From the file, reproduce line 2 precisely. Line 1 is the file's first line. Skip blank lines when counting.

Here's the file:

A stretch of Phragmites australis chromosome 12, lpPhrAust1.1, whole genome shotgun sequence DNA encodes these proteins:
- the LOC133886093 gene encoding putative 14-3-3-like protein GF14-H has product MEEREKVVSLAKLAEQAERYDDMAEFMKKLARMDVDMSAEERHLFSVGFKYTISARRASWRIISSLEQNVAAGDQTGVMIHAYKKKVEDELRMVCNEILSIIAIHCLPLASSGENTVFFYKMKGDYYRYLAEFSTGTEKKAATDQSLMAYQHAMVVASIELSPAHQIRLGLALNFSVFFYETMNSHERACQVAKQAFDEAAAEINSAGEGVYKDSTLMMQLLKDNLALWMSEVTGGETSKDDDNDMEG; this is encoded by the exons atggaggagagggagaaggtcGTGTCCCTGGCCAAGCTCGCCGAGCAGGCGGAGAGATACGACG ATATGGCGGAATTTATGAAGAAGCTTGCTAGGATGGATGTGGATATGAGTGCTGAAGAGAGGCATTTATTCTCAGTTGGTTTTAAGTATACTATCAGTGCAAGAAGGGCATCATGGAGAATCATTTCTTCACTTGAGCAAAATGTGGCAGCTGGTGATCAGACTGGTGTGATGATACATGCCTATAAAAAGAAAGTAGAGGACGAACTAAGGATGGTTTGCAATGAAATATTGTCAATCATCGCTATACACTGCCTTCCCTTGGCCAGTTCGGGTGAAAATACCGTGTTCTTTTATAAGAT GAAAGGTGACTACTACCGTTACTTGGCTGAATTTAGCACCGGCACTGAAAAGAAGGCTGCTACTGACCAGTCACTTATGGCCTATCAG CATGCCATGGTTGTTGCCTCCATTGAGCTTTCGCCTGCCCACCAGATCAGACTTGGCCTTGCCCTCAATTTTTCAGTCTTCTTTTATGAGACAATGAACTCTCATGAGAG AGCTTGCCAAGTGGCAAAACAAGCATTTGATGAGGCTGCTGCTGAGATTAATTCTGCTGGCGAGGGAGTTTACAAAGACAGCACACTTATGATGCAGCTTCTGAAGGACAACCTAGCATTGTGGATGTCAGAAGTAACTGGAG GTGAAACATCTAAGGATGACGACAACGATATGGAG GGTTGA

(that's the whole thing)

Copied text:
- the LOC133886093 gene encoding putative 14-3-3-like protein GF14-H has product MEEREKVVSLAKLAEQAERYDDMAEFMKKLARMDVDMSAEERHLFSVGFKYTISARRASWRIISSLEQNVAAGDQTGVMIHAYKKKVEDELRMVCNEILSIIAIHCLPLASSGENTVFFYKMKGDYYRYLAEFSTGTEKKAATDQSLMAYQHAMVVASIELSPAHQIRLGLALNFSVFFYETMNSHERACQVAKQAFDEAAAEINSAGEGVYKDSTLMMQLLKDNLALWMSEVTGGETSKDDDNDMEG; this is encoded by the exons atggaggagagggagaaggtcGTGTCCCTGGCCAAGCTCGCCGAGCAGGCGGAGAGATACGACG ATATGGCGGAATTTATGAAGAAGCTTGCTAGGATGGATGTGGATATGAGTGCTGAAGAGAGGCATTTATTCTCAGTTGGTTTTAAGTATACTATCAGTGCAAGAAGGGCATCATGGAGAATCATTTCTTCACTTGAGCAAAATGTGGCAGCTGGTGATCAGACTGGTGTGATGATACATGCCTATAAAAAGAAAGTAGAGGACGAACTAAGGATGGTTTGCAATGAAATATTGTCAATCATCGCTATACACTGCCTTCCCTTGGCCAGTTCGGGTGAAAATACCGTGTTCTTTTATAAGAT GAAAGGTGACTACTACCGTTACTTGGCTGAATTTAGCACCGGCACTGAAAAGAAGGCTGCTACTGACCAGTCACTTATGGCCTATCAG CATGCCATGGTTGTTGCCTCCATTGAGCTTTCGCCTGCCCACCAGATCAGACTTGGCCTTGCCCTCAATTTTTCAGTCTTCTTTTATGAGACAATGAACTCTCATGAGAG AGCTTGCCAAGTGGCAAAACAAGCATTTGATGAGGCTGCTGCTGAGATTAATTCTGCTGGCGAGGGAGTTTACAAAGACAGCACACTTATGATGCAGCTTCTGAAGGACAACCTAGCATTGTGGATGTCAGAAGTAACTGGAG GTGAAACATCTAAGGATGACGACAACGATATGGAG GGTTGA